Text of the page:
Spokane Valley city manager’s severance three times what his contract stipulated
Wed., April 27, 2016
Those who left Spokane Valley City Hall Tuesday night with a bit of sticker shock and lots of questions about the $411,000 severance package granted dismissed city manager Mike Jackson may never get answers.
Jackson’s contract guaranteed him a minimum severance of six months salary at his current pay rate as well as compensation for all accrued leave and six months of health, life and disability insurance.
Documents provided by the city show Jackson’s monthly salary at nearly $20,000, or $120,000 for six months. Yet Jackson’s severance pay was more than three times that at $411,115.66.
That amount breaks down to six months salary plus benefits and accrued leave, plus another six months salary and benefits, and yet another six months salary without benefits, said Jackson’s attorney Milt Rowland.
Neither Spokane Valley officials nor Rowland would comment on Jackson’s severance deal, which also came with an agreement not to disparage the city or its elected officials.
Former Mayor Tom Towey negotiated Jackson’s contract in January 2010, after accepting the resignation of his predecessor Dave Mercier.
Mercier was paid 13 months salary; he made $175,362 per year.
Like Jackson’s dismissal, a motion to approve Mercier’s dismissal was added to the City Council agenda at the beginning of the meeting where he was let go.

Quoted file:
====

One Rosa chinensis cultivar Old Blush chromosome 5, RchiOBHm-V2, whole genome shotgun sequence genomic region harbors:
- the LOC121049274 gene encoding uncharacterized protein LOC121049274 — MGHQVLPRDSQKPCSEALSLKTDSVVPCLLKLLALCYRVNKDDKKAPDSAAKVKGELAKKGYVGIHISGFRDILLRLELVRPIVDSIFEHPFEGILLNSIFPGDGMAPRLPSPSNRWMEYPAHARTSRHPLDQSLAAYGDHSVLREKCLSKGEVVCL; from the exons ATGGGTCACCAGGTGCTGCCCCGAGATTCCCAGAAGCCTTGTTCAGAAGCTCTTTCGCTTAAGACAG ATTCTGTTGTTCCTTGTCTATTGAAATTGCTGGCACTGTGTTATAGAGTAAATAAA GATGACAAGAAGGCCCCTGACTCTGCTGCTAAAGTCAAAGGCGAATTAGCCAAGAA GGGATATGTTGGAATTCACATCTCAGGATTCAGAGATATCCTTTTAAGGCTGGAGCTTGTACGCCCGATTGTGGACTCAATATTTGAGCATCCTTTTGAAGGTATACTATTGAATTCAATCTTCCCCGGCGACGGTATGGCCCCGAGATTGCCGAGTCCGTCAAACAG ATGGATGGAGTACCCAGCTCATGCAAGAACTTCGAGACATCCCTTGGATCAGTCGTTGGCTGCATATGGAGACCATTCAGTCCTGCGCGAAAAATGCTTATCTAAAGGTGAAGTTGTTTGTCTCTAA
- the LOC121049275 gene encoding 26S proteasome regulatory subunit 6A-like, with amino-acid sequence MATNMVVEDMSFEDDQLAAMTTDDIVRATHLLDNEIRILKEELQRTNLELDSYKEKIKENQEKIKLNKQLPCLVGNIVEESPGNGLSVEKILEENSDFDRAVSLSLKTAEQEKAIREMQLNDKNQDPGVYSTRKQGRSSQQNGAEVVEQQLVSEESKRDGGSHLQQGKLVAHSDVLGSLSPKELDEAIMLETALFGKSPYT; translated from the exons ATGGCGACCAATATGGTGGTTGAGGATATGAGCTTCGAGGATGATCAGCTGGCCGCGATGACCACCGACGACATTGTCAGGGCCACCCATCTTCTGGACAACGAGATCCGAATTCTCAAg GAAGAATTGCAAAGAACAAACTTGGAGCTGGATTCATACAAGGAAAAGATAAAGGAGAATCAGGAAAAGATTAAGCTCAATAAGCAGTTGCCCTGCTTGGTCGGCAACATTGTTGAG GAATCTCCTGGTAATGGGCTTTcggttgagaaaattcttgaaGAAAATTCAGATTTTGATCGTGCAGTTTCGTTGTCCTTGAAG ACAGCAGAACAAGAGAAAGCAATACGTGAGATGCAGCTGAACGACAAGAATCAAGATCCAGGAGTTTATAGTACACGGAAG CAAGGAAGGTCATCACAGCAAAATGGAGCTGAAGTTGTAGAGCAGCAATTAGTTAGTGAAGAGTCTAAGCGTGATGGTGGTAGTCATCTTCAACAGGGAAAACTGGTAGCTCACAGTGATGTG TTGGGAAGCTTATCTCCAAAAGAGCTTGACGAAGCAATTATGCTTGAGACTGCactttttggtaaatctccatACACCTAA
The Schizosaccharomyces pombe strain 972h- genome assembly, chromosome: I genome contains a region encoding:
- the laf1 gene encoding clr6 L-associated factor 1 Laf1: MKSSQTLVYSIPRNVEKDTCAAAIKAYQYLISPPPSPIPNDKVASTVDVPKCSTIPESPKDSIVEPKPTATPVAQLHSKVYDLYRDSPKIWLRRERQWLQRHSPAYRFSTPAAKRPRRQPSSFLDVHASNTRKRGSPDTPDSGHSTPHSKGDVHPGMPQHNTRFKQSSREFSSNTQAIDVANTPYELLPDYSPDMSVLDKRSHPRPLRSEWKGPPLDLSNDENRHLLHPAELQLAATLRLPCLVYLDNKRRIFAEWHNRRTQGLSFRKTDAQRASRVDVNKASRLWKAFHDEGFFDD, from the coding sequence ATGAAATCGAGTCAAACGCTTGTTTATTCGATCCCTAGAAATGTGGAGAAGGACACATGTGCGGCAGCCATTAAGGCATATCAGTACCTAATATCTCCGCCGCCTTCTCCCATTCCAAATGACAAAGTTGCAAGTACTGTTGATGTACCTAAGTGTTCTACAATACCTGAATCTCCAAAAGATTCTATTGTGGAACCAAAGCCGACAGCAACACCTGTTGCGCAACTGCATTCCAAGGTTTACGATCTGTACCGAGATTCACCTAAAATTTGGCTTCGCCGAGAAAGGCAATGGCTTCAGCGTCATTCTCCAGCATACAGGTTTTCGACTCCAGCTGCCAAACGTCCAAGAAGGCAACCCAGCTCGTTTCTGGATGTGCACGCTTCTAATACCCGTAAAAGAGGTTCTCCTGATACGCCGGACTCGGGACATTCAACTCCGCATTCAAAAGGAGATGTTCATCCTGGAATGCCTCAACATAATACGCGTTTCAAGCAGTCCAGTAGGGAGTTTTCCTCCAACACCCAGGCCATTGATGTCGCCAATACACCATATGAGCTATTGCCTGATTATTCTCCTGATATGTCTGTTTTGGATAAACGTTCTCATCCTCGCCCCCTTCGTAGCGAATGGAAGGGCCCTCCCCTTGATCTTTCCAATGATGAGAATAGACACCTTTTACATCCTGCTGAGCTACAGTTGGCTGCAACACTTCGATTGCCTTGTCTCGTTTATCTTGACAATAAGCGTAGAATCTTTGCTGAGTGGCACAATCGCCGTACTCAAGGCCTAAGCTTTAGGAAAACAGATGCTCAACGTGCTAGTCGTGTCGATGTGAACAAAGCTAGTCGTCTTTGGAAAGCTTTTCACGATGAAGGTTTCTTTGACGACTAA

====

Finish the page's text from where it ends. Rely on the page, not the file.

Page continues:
But Towey said what happened then is different from Jackson’s ouster, in that Mercier “offered to resign.”
Said Towey:“People think we just got up and fired Mercier. We didn’t.”
Towey was elected with the so-called Positive Change slate of candidates, which held the majority on the council.
Dean Grafos was also one of the Positive Change candidates; he quit the council last week saying he was being excluded from council decisions. Fellow council member Chuck Hafner resigned Monday for the same stated reason.
Towey said the Positive Change group was clear during campaigning that it would take a close look at a sweeping redevelopment plan for the Sprague-Appleway couplet, as well as whether Mercier was the right person for the city manager job.
Once Positive Change had the majority, the redevelopment plan was jettisoned and Mercier, who commuted to his job from Battle Creek, Washington, was let go.
“I can’t say enough good things about Mercier,” Towey said. “The city still uses some of his policies and procedures.”
Former mayor Grafos was also involved in selecting Jackson and negotiating his contract. He said the contract was worded very carefully to be good for the city, and still be attractive to Jackson.
Grafos said he doesn’t know why Jackson’s severance pay exceeded what was called for in his contract.
“Quite frankly, I don’t think it’s enough money because they destroyed his career,” Grafos said. “Because of how they treated him I feel like this is nowhere near enough.”
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